GGFA had an informal dress code in place; however, as the Top Hatters point out, at the time of the incident, there was no written policy in existence, nor was there one posted. According to the alleged dress code, persons wearing clothing with gang colors or insignia were allowed to remain at the Festival only if they removed such clothing. Individuals refusing to remove clothing with gang colors or insignia were not permitted to remain at the Festival. Such policy was adopted as a response to an increase in gang-related violence at the Festival in prior years which had negatively impacted attendance. The dress code was not applied to the area outside the Festival.
As the Top Hatters entered the Festival sporting their vests, off-duty Gilroy Police Sergeant Donald Kludt, GGFA's chair of security, dressed in plain clothes, spotted them, contacted Gilroy Police Officer Brenda Bergman, and requested that she escort the Top Hatters back to the gate. Officer Bergman was armed and uniformed and assigned to Festival security. In his deposition, Sergeant Kludt explained why he contacted Officer Bergman for assistance:
Q: Was it the fact that she [Officer Bergman] was an armed uniformed officer, was that part of your thought process in wanting her to be with you?
Q: Because you were not armed; correct?
Q: And you were not uniformed; correct?
Q: And you wanted Officer Bergman to assist you because she would give some air of authority as a police officer; correct?
Q: Would that be a fair statement?
Officer Bergman duly approached the Top Hatters and requested that they follow her to the gate and they complied. Once they arrived there, Sergeant Kludt explained GGFA's dress code policy to them: “I told them that if they refused to remove their [gang] colors and enjoy the festival that we will ask them to leave and then we will refund their money, their entry fee into the festival.” The Top Hatters, however,
felt that this was not right, that they had their rights to wear their vests where they wanted to and this was not right. And I [Sergeant Kludt] told them: Well, I have a policy and I'm enforcing this policy and I'm asking you to leave if you're choosing not to, you know, come into the festival without your colors.
So they left. And then I walked around with them, went to the ticket booth and ordered those people to refund these people their money.
Q: Where was Officer Bergman at the time?
A: Standing next to me.
The Top Hatters challenge on appeal the district court's grant of summary judgment, asserting that there were genuine issues of material fact as to whether GGFA was a state actor and whether the Top Hatters were engaged in protected expressive conduct or expressive association. The Top Hatters also assert that the City was liable for enforcing an unconstitutional dress code which it had impliedly adopted.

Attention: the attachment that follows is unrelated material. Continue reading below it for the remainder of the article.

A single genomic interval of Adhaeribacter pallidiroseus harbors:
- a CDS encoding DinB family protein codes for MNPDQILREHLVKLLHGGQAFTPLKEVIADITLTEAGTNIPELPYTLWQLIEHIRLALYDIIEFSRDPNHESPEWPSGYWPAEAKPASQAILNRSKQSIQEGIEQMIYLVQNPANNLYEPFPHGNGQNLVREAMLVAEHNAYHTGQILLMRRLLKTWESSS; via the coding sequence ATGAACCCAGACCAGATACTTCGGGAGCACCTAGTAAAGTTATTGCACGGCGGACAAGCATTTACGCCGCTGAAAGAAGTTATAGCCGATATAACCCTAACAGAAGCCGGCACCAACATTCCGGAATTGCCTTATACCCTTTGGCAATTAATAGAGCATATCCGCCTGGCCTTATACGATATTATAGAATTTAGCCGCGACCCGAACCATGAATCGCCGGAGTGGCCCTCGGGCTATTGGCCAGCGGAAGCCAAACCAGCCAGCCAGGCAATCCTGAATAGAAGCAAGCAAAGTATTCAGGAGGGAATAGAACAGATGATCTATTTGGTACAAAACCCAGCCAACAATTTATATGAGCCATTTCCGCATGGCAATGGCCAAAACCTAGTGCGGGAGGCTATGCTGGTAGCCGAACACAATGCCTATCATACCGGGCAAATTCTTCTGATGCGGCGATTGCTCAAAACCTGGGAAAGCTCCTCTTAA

Under familiar principles, even a private entity can, in certain circumstances, be subject to liability under section 1983. See Sutton v. Providence St. Joseph Medical Ctr., 192 F.3d 826, 835-36 (9th Cir.1999). In Lugar v. Edmondson Oil Co., 457 U.S. 922, 102 S.Ct. 2744, 73 L.Ed.2d 482 (1982), the Supreme Court created a two step analysis for determining whether or not there was state action by a private actor sufficient to establish liability for a constitutional tort. The first inquiry was “whether the claimed deprivation has resulted from the exercise of a right or privilege having its source in state authority.” Id. at 939, 102 S.Ct. 2744. The second was “whether, under the facts of this case, ․ [the] private parties, may be appropriately characterized as ‘state actors.’ ” Id. In Brentwood Academy v. Tennessee Secondary School Athletic Association, 531 U.S. 288, 121 S.Ct. 924, 148 L.Ed.2d 807 (2001), the Court introduced a multi-factored test. Id. at 295-300, 121 S.Ct. 924. The inquiry is a general one: “[S]tate action may be found if, though only if, there is such a ‘close nexus between the State and the challenged action’ that seemingly private behavior ‘may be fairly treated as that of the State itself.’ ” Id. at 295, 121 S.Ct. 924 (quoting Jackson v. Metropolitan Edison Co., 419 U.S. 345, 351, 95 S.Ct. 449, 42 L.Ed.2d 477 (1974)). Some of the factors to consider in determining whether there is a “close nexus” are: (1) the organization is mostly comprised of state institutions; (2) state officials dominate decision making of the organization; (3) the organization's funds are largely generated by the state institutions; and (4) the organization is acting in lieu of a traditional state actor. See id. at 295-99, 121 S.Ct. 924.